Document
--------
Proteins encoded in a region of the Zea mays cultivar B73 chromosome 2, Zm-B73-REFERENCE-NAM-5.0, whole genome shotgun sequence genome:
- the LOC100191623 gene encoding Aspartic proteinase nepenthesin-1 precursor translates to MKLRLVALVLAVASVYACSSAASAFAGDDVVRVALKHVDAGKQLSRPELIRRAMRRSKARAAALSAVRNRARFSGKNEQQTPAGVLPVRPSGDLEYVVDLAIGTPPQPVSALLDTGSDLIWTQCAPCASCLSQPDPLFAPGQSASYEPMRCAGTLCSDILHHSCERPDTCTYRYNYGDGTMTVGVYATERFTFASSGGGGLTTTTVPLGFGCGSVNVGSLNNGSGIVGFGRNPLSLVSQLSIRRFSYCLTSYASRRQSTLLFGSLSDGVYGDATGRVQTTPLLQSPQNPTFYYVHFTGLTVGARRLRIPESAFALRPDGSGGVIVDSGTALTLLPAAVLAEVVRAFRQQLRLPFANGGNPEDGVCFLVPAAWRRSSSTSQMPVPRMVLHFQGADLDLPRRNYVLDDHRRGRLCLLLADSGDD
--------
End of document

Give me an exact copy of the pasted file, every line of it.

Proteins encoded in a region of the Zea mays cultivar B73 chromosome 2, Zm-B73-REFERENCE-NAM-5.0, whole genome shotgun sequence genome:
- the LOC100191623 gene encoding Aspartic proteinase nepenthesin-1 precursor translates to MKLRLVALVLAVASVYACSSAASAFAGDDVVRVALKHVDAGKQLSRPELIRRAMRRSKARAAALSAVRNRARFSGKNEQQTPAGVLPVRPSGDLEYVVDLAIGTPPQPVSALLDTGSDLIWTQCAPCASCLSQPDPLFAPGQSASYEPMRCAGTLCSDILHHSCERPDTCTYRYNYGDGTMTVGVYATERFTFASSGGGGLTTTTVPLGFGCGSVNVGSLNNGSGIVGFGRNPLSLVSQLSIRRFSYCLTSYASRRQSTLLFGSLSDGVYGDATGRVQTTPLLQSPQNPTFYYVHFTGLTVGARRLRIPESAFALRPDGSGGVIVDSGTALTLLPAAVLAEVVRAFRQQLRLPFANGGNPEDGVCFLVPAAWRRSSSTSQMPVPRMVLHFQGADLDLPRRNYVLDDHRRGRLCLLLADSGDD